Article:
In sequence to the foregoing we must treat of matters concerning the state of resurrection: for after speaking of the sacraments whereby man is delivered from the death of sin, we must next speak of the resurrection whereby man is delivered from the death of punishment.
The treatise on the resurrection offers a threefold consideration, namely the things that precede, those that accompany, and those that follow the resurrection.
Consequently we must speak (1) of those things which partly, though not wholly, precede the resurrection; (2) of the resurrection itself and its circumstances; (3) of the things which follow it.
Among the things which precede the resurrection we must consider (1) the places appointed for the reception of bodies after death; (2) the quality of separated souls, and the punishment inflicted on them by fire; (3) the suffrages whereby the souls of the departed are assisted by the living; (4) the prayers of the saints in heaven; (5) the signs preceding the general judgment; (6) the fire of the world's final conflagration which will precede the appearance of the Judge.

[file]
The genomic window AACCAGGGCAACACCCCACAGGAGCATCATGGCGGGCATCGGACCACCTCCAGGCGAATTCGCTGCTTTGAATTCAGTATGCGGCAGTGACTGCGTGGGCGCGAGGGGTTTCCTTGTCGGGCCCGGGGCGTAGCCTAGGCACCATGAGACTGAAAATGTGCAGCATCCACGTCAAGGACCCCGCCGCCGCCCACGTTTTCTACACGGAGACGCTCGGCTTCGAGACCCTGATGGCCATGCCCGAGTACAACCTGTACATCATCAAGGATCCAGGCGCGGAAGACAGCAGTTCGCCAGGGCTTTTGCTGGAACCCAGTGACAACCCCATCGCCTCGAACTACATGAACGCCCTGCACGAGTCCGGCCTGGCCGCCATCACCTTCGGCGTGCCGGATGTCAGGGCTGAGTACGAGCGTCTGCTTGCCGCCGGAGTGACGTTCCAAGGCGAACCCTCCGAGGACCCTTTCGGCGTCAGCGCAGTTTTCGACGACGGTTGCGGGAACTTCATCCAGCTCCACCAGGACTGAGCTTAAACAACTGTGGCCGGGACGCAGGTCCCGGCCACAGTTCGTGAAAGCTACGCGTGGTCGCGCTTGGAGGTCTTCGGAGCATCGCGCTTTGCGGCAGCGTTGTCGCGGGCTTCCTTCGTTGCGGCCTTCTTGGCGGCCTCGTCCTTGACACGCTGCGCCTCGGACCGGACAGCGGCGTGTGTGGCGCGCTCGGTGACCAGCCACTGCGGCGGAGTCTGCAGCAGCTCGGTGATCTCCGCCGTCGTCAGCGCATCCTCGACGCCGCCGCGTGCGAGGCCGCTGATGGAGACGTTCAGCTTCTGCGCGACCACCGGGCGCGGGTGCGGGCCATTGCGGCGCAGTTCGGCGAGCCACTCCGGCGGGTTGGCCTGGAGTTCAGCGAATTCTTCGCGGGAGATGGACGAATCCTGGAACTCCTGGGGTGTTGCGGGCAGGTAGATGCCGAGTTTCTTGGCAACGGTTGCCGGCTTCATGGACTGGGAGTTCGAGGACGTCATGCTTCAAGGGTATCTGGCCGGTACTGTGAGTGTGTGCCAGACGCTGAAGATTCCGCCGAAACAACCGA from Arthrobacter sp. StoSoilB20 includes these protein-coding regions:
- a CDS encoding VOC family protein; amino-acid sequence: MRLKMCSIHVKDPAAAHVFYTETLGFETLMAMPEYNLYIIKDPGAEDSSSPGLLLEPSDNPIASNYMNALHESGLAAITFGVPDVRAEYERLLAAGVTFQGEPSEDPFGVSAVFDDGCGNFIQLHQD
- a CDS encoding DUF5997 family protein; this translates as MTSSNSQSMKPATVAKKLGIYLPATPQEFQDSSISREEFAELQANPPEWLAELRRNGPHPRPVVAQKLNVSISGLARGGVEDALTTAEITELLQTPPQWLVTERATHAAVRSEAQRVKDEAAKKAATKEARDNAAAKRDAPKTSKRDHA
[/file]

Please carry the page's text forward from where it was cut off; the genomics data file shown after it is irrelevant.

Under the first head there are seven points of inquiry:
A Whether any places are appointed to receive souls after death?
A Whether souls are conveyed thither immediately after death?
A Whether they are able to leave those places?
A Whether the limbo of hell is the same as Abraham's bosom?
A Whether limbo is the same as the hell of the damned?
A Whether the limbo of the patriarchs is the same as the limbo of children?
A Whether so many places should be distinguished?